nytheatre.com review by Loren Noveck
June 5, 2005
Trailerville, the first play by novelist John Dufresne, is all about love, in all its flavors: first love, unrequited love, unbridled passion, doomed young love, the love of parents for an adult child they don’t really understand, the love that grows over time in a marriage, love that is blind to the beloved’s faults (even if no one else is), and ultimately, what it means to love yourself. This may sound like a recipe for heartwarming romantic comedy, so let me note that one of Dufresne’s strengths as a novelist is his ability to undercut sentimentality with black humor; that talent is in evidence here as well. But Trailerville is also a very sad play, because it acknowledges that love is messy and complicated and often hurts as much as—or more than—it heals.
The play takes place over Labor Day Weekend in the courtyard between two mobile homes in a northern Louisiana trailer park. One is occupied by the sprawling, multigenerational brood of Pug, a goodhearted party girl who’s constantly trying to make lemonade out of the lemons she’s picked. The ménage includes Pug’s three kids by two different fathers (Theron, 14, and young twins who are never seen onstage); Bromo, a live-in boyfriend of questionable usefulness; and Arlis, Pug’s father, himself divorced twice and seemingly somewhat down on his luck.
The other is occupied by the remains of a more conventional family: Merdelle and Bobby, a retired couple who’ve sold the family home to their son, Willis, and his wife, Kitty Bit. Married straight out of high school, Merdelle and Bobby have weathered forty years of a relationship built as much on societal expectations as on passion, but no less solid and loving for that. Bobby has Alzheimer’s, and Merdelle’s every waking moment has become devoted to keeping him safe, clothed, and clean, and trying to jumpstart his failing memories of the life they’ve shared. “I used to have a husband,” she says. “Now I have a puppy.”
On top of all that, Theron is in love—for the very first time—with Kristie, who might be moving away on Tuesday; Willis and Kitty Bit have found Jesus and wish everyone else would too; Bromo wants Arlis to move out of Pug’s trailer now that he’s moved in; and Arlis has fallen in love with Merdelle.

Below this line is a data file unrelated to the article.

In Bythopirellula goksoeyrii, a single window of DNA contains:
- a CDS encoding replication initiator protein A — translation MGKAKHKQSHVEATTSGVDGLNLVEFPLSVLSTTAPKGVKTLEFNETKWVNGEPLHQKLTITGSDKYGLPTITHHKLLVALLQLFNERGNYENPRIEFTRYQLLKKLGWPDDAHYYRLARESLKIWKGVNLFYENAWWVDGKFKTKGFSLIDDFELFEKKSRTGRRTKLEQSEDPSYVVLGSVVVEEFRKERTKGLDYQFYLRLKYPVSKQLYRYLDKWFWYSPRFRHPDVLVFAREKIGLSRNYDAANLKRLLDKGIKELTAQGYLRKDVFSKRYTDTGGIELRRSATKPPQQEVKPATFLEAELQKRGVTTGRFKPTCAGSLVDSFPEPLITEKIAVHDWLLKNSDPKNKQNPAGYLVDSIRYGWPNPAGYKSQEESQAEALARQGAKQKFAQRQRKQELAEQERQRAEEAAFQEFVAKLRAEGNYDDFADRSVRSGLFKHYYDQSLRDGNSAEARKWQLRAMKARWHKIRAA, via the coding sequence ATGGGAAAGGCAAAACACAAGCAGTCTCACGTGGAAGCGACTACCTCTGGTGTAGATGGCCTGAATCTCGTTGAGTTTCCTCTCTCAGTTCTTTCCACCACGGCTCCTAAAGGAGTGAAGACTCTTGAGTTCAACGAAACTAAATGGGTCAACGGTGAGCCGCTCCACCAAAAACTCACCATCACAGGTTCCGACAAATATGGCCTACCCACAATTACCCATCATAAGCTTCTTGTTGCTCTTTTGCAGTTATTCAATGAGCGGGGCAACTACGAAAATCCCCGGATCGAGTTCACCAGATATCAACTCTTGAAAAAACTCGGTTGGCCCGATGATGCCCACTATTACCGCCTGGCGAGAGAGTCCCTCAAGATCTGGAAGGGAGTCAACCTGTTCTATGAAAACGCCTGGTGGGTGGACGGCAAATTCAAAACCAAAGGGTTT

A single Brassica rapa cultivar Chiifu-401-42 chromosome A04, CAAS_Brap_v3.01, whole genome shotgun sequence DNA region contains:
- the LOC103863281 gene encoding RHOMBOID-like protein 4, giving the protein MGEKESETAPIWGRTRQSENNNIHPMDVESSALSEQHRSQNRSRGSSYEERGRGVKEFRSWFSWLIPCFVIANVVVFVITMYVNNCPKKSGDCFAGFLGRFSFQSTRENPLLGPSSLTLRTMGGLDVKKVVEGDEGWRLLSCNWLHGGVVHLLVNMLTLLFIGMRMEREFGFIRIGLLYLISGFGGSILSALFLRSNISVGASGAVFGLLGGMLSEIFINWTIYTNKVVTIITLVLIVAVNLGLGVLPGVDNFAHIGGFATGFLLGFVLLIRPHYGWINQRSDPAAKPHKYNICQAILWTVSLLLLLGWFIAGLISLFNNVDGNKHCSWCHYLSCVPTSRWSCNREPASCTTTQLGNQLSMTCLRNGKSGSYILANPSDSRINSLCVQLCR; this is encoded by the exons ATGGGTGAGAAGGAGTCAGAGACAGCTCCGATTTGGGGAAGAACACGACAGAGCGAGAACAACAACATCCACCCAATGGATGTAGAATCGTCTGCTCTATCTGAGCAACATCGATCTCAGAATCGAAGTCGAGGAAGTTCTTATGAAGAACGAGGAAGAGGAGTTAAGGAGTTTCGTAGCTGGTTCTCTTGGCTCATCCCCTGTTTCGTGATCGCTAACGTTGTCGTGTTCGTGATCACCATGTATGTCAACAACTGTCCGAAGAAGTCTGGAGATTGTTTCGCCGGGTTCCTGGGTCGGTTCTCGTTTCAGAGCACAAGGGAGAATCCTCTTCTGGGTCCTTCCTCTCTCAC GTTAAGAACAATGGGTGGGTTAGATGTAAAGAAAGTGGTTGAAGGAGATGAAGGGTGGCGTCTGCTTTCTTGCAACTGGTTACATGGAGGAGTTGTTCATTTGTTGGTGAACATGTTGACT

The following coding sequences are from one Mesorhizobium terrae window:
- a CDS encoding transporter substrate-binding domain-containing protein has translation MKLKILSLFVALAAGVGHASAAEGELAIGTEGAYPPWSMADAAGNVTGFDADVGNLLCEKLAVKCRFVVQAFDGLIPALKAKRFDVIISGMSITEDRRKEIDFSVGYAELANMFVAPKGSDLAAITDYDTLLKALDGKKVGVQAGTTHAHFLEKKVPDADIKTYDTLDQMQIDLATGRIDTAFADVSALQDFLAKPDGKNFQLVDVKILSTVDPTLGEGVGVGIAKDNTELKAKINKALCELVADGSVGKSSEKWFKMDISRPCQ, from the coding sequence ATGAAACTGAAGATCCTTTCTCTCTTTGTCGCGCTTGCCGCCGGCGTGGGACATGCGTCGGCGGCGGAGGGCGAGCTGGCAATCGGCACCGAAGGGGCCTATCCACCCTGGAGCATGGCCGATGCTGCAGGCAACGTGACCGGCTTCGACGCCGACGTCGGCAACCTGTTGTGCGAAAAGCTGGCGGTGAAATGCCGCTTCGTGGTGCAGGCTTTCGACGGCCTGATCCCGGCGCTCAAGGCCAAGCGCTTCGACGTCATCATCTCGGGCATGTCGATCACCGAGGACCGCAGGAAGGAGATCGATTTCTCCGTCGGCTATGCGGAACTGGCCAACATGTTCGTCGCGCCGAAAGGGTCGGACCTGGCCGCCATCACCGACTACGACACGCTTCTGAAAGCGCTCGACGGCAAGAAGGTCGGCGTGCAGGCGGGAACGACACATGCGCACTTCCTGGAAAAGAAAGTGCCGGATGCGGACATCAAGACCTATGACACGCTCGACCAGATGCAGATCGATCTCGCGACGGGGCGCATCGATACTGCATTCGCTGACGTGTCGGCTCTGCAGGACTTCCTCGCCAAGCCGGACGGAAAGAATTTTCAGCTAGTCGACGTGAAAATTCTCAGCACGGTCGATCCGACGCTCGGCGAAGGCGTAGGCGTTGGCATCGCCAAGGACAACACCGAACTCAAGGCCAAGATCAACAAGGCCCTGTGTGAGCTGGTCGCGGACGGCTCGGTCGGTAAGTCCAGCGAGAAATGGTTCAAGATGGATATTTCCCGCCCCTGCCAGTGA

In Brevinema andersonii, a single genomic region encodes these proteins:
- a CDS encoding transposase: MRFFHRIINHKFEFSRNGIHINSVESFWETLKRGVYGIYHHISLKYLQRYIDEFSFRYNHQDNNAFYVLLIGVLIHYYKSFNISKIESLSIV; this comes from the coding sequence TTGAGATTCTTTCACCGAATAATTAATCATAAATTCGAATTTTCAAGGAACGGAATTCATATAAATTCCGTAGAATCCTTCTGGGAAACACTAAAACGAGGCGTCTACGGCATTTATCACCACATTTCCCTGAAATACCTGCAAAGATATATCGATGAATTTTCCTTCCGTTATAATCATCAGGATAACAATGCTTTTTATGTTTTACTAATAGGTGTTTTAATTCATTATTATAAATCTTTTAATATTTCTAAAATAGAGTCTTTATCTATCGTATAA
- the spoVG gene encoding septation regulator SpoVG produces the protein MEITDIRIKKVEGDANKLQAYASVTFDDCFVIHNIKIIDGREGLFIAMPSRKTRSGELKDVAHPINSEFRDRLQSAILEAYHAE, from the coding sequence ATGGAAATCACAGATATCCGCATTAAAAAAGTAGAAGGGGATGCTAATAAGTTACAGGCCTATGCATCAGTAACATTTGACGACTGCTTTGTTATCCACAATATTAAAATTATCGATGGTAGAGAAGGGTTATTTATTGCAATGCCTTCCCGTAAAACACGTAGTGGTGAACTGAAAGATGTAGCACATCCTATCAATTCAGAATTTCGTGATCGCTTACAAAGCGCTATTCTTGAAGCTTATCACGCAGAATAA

Although a lot of things happen over the course of the two days depicted, from the trivial—Pug’s daughter’s favorite doll goes missing—to the significant—Bobby’s continuing decline causes several injuries—the real action of the piece is in the unfolding of the relationships and the characters. It’s heartbreaking to watch Bobby slip in and out of lucidity, sometimes aware of how much he’s lost and at other times perfectly content to have no idea who or where he is. And it’s also exquisitely painful to watch Merdelle holding photographs under his nose, trying to force him to remember their life together because she needs his memories to validate her own existence. Meanwhile, Arlis waits on the periphery, wanting to help Merdelle, but having no real understanding of how and why she loves Bobby, still.
Dufresne has done a wonderful job creating a full slate of characters who skate to the edge of stereotype and then reveal complexity and richness. (And Martin T. Lopez’s costumes illustrate fine details of character perfectly.) Dufresne shows the foibles and flaws of his characters without ever condescending to them. These are people who dream of “a house with a foundation,” whose expectations are low but who don’t feel small. This is especially true of Pug and Bromo, who could easily just be cookie-cutter background figures to the love triangle at the play’s center, but instead become a life force—they can be crass, they don’t make the best choices, and in fact Bromo is often an insensitive jerk, but they’re full of passion, lust, and fun. It never seems like entirely a good idea that they’re together, but they’re sure having a good time.
The rich characters are complemented by strong acting across the board. Ron Faber (Bobby), Ann Hillary (Merdelle), and Peter Waldren (Arlis), in particular, give nuanced performances that show off every shade of the conflicted emotions these people feel. Michelle Ammon (Kitty Bit) and Erik Kever Ryle (Willis) are very, very funny as the sanctimonious, allergic, upright members of the community who don’t quite know what to make of anything that goes on at Trailerville. Lenore Zann (Pug) fills the stage with contagious energy, and Christian Kohn makes believable Bromo’s combination of cynic and redneck. The two teenagers, Greta Sleeper (Kristie) and Miles Purinton (Theron), are awkward and self-conscious in exactly the right adolescent way.
Director Wayne Maugans manages the potential chaos—nine actors, a fairly small stage, a slew of realistic props—with a firm hand, keeping the staging clean and simple. Maugans was instrumental in making this play happen—it was at his invitation that Dufresne wrote a play at all—and I think the involvement of a director throughout the process helped Dufresne avoid some of the common pitfalls of fiction-writers-turned-playwrights. Although there is the occasional literary flourish, the play is remarkably free of unnecessary exposition, and very rarely narrates what it should be showing. This writer has learned quickly to trust actors, and I think the director is also to be credited for that.
In the end, that trust in the actors—and in the unique ability of theatre to force audiences to confront emotion—is what makes the play work. Seen strictly on the page, for example, much of Bobby’s behavior reads as black comedy. But mixed with the fleeting expression of sheer terror that crosses Faber’s face, another ingredient is added to the mix—and it’s that wonderful, terrible line between laughing and crying that this play traverses so well.